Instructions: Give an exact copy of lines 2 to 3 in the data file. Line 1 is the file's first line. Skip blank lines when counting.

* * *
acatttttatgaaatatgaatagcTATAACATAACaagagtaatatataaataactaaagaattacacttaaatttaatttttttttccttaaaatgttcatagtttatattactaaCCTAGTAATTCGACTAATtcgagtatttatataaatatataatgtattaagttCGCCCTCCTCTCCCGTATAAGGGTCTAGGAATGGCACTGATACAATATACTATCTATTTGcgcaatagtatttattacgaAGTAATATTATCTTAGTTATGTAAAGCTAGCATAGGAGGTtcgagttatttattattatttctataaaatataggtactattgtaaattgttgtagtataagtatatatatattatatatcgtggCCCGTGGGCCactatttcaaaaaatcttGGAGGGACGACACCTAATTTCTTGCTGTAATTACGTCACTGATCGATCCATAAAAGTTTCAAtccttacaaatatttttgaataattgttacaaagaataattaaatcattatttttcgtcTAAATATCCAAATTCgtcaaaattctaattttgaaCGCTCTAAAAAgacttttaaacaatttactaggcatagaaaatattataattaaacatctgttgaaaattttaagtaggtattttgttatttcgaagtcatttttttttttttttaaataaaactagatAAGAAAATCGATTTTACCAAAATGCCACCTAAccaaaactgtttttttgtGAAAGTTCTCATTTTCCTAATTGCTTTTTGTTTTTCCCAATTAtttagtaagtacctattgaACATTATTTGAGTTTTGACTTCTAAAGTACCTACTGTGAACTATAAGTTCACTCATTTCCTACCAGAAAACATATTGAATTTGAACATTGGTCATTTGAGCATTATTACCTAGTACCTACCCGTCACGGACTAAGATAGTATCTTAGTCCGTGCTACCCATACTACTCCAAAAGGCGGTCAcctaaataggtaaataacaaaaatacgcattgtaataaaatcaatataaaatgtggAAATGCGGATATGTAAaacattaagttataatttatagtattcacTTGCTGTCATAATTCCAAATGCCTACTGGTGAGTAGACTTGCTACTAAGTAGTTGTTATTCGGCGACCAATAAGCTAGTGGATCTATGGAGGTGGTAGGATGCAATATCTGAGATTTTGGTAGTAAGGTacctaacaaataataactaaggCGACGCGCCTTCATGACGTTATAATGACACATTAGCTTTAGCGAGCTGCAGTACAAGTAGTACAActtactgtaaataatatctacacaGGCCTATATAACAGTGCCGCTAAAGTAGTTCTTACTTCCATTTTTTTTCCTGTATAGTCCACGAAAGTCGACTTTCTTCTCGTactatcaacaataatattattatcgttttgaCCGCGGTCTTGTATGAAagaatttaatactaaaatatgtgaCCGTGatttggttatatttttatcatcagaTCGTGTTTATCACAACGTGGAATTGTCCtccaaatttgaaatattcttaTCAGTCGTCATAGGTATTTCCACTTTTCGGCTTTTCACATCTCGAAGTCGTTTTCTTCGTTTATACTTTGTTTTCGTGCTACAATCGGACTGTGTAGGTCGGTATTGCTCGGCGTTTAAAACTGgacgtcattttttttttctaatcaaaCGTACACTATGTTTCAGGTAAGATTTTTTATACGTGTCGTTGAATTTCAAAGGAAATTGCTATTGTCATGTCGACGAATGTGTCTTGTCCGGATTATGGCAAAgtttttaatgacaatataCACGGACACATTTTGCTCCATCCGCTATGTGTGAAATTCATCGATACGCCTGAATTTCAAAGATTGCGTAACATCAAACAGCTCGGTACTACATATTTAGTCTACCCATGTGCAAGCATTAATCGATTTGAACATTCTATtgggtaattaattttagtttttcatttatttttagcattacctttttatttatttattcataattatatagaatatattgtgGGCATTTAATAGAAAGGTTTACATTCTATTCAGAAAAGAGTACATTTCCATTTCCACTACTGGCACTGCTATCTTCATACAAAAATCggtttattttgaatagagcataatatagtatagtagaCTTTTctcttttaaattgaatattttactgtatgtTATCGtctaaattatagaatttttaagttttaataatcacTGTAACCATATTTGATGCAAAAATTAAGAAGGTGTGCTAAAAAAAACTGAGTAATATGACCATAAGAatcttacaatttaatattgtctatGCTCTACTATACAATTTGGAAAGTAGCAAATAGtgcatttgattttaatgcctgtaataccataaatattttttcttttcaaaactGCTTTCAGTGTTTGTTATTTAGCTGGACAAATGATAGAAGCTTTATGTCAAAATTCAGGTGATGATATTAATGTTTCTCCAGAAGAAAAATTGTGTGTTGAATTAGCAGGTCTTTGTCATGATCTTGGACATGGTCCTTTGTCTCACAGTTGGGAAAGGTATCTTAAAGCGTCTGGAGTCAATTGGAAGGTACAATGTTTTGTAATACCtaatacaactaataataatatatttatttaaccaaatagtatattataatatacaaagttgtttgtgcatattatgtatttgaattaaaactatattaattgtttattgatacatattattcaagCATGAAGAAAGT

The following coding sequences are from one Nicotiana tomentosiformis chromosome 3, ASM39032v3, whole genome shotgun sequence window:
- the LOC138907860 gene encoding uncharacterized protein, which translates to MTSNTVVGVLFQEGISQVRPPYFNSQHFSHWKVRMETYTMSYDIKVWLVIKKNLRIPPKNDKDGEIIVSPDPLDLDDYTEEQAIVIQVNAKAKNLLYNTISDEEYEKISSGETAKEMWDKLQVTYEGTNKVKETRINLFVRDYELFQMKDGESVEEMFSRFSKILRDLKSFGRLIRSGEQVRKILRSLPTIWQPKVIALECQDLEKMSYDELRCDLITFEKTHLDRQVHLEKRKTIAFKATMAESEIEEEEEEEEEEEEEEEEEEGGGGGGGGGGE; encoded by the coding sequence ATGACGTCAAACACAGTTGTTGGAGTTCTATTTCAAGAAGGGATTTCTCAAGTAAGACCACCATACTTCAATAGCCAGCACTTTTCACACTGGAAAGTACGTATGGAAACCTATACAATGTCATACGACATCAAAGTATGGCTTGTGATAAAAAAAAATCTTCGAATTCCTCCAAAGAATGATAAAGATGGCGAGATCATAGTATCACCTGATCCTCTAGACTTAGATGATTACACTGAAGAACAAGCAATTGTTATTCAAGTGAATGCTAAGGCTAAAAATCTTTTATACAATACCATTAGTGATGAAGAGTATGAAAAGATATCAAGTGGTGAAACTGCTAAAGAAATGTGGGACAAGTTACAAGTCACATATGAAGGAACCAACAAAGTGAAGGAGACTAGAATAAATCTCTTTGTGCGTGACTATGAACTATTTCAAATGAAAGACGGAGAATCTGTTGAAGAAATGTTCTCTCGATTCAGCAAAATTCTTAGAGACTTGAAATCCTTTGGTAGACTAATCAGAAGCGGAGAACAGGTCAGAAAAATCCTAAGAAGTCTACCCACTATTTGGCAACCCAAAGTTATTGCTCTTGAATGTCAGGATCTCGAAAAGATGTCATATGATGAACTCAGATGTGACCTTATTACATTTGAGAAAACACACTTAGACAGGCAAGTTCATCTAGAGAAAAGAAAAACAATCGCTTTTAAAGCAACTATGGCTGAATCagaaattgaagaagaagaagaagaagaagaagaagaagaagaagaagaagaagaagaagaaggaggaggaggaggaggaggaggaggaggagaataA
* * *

The following coding sequences are from one Nicotiana tomentosiformis chromosome 3, ASM39032v3, whole genome shotgun sequence window:
- the LOC138907860 gene encoding uncharacterized protein, which translates to MTSNTVVGVLFQEGISQVRPPYFNSQHFSHWKVRMETYTMSYDIKVWLVIKKNLRIPPKNDKDGEIIVSPDPLDLDDYTEEQAIVIQVNAKAKNLLYNTISDEEYEKISSGETAKEMWDKLQVTYEGTNKVKETRINLFVRDYELFQMKDGESVEEMFSRFSKILRDLKSFGRLIRSGEQVRKILRSLPTIWQPKVIALECQDLEKMSYDELRCDLITFEKTHLDRQVHLEKRKTIAFKATMAESEIEEEEEEEEEEEEEEEEEEGGGGGGGGGGE; encoded by the coding sequence ATGACGTCAAACACAGTTGTTGGAGTTCTATTTCAAGAAGGGATTTCTCAAGTAAGACCACCATACTTCAATAGCCAGCACTTTTCACACTGGAAAGTACGTATGGAAACCTATACAATGTCATACGACATCAAAGTATGGCTTGTGATAAAAAAAAATCTTCGAATTCCTCCAAAGAATGATAAAGATGGCGAGATCATAGTATCACCTGATCCTCTAGACTTAGATGATTACACTGAAGAACAAGCAATTGTTATTCAAGTGAATGCTAAGGCTAAAAATCTTTTATACAATACCATTAGTGATGAAGAGTATGAAAAGATATCAAGTGGTGAAACTGCTAAAGAAATGTGGGACAAGTTACAAGTCACATATGAAGGAACCAACAAAGTGAAGGAGACTAGAATAAATCTCTTTGTGCGTGACTATGAACTATTTCAAATGAAAGACGGAGAATCTGTTGAAGAAATGTTCTCTCGATTCAGCAAAATTCTTAGAGACTTGAAATCCTTTGGTAGACTAATCAGAAGCGGAGAACAGGTCAGAAAAATCCTAAGAAGTCTACCCACTATTTGGCAACCCAAAGTTATTGCTCTTGAATGTCAGGATCTCGAAAAGATGTCATATGATGAACTCAGATGTGACCTTATTACATTTGAGAAAACACACTTAGACAGGCAAGTTCATCTAGAGAAAAGAAAAACAATCGCTTTTAAAGCAACTATGGCTGAATCagaaattgaagaagaagaagaagaagaagaagaagaagaagaagaagaagaagaagaagaaggaggaggaggaggaggaggaggaggaggagaataA